To John Morgan
Head Quarters New Windsor 24th June 1779
Your Letter of the 16th instant came to hand yesterday.1
I have not received from Congress any charges or directions respecting Doctor Shippen—and therefore can do nothing on the subject of your Letter. When they are pleased to direct a trial of him, the business will be entered upon, as soon as the situation of our affairs will admit; and the usual mode of giving notice and obtaining Witnesses be pursued.2 If I had received directions for his trial, it could not be proceeded on at this time. The movements of the Enemy obliged General Arnold’s to be deferred, and matters are not yet in such a state, as to admit of its being resumed—neither is it possible for me to determine when they will. I am Sir Your most Obedt sert
LS, in Caleb Gibbs’s writing, PWacD: Sol Feinstone Collection, on deposit at PPAmP; Df, DLC:GW; Varick transcript, DLC:GW.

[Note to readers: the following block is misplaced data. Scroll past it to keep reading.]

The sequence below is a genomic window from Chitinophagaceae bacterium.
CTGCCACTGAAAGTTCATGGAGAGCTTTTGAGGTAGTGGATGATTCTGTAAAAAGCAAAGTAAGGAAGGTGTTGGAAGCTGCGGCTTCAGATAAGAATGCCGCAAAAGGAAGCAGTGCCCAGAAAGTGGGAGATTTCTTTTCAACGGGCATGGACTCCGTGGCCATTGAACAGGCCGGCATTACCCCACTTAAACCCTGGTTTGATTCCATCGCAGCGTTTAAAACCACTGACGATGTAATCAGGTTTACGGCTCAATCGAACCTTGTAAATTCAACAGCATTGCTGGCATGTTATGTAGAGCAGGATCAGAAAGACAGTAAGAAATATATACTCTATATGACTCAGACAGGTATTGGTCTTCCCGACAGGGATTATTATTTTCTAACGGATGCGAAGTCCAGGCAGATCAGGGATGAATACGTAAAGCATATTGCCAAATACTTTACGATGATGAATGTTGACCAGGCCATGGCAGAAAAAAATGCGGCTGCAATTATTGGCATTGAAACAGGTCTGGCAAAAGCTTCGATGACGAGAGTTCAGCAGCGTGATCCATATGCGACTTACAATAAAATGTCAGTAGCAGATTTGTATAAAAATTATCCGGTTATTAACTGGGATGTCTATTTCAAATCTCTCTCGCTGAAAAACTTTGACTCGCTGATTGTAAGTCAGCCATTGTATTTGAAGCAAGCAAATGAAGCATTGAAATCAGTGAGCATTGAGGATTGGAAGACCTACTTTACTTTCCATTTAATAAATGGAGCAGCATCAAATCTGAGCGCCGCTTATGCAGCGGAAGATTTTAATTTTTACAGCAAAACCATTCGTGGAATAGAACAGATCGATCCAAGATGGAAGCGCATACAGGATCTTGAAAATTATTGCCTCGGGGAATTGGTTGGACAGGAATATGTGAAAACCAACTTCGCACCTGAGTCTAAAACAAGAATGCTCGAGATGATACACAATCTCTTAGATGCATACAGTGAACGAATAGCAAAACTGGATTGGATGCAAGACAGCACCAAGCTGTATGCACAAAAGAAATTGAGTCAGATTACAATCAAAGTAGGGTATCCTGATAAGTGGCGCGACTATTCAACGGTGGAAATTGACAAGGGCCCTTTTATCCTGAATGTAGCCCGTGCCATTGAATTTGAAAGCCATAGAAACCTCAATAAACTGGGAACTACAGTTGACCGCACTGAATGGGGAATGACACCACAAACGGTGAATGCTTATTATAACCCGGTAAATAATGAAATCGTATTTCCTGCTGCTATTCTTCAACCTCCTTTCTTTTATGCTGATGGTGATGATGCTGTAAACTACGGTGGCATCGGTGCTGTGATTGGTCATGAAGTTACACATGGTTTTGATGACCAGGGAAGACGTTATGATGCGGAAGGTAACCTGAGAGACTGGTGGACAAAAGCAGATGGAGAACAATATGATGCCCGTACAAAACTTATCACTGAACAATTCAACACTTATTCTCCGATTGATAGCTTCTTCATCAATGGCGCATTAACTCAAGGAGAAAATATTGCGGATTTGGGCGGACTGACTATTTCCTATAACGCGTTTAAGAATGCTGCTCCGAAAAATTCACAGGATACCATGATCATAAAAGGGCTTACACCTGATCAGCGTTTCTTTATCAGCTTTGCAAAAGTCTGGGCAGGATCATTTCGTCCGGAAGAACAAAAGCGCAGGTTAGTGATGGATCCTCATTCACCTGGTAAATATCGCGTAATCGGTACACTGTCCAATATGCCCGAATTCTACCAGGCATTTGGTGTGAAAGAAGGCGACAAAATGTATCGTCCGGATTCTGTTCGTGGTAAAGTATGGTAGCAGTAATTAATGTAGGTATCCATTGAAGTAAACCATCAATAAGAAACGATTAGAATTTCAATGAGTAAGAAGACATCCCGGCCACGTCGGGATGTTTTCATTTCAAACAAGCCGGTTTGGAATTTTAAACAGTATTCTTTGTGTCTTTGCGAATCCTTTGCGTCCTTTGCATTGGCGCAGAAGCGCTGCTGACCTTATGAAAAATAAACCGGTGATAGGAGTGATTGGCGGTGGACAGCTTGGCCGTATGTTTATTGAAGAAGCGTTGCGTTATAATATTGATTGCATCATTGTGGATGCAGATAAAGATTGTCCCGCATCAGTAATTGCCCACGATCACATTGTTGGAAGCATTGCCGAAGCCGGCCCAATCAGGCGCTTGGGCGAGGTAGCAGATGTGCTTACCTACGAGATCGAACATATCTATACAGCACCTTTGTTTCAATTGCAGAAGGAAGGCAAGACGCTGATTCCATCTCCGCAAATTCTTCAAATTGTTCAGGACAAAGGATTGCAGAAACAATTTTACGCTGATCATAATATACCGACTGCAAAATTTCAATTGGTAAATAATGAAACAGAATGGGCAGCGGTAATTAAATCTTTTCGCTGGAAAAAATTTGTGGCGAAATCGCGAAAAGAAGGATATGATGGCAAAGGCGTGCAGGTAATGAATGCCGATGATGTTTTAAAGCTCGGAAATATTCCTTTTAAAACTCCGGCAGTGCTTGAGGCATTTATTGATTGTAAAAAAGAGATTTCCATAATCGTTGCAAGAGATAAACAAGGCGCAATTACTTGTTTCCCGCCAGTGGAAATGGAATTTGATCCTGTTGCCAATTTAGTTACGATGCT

1. Morgan’s letter to GW of 16 June has not been found, but it probably was similar to one he had written to John Jay, president of Congress, on 15 June that called for Congress to “give immediate orders for a Trial, free from the embarrassments of any tedious delay (from which innocent Men sometimes suffer inconcievable hardships and distress, and the guilty are enabled to elude & baffle the testimony of Witnesses wearied out in a fruitless Attempt to bring them to Justice)” and charged “Dr William Shippen junr in the service of the united states with Malpractice and Misconduct in Office. And, whereas Congress, by a resolve of the House, has subjected a Director of the General Hospital, on any Accusation of Malconduct, to be tried by a Court Martial, I therefore now declare my readiness to give before the proper Court having Jurisdiction the necessary Evidence in the premisses against the said Dr Wm Shippen” (DNA:PCC, item 63). Congress read Morgan’s letter on the same date and directed that a copy of it be sent to GW with directions “to cause such proceedings to be had thereon, as that the charges alluded to in it be speedily enquired into, and justice done (JCC, description begins Worthington Chauncey Ford et al., eds. Journals of the Continental Congress, 1774-1789. 34 vols. Washington, D.C., 1904–37. description ends 14:733–34; see also JCC, description begins Worthington Chauncey Ford et al., eds. Journals of the Continental Congress, 1774-1789. 34 vols. Washington, D.C., 1904–37. description ends 7:236).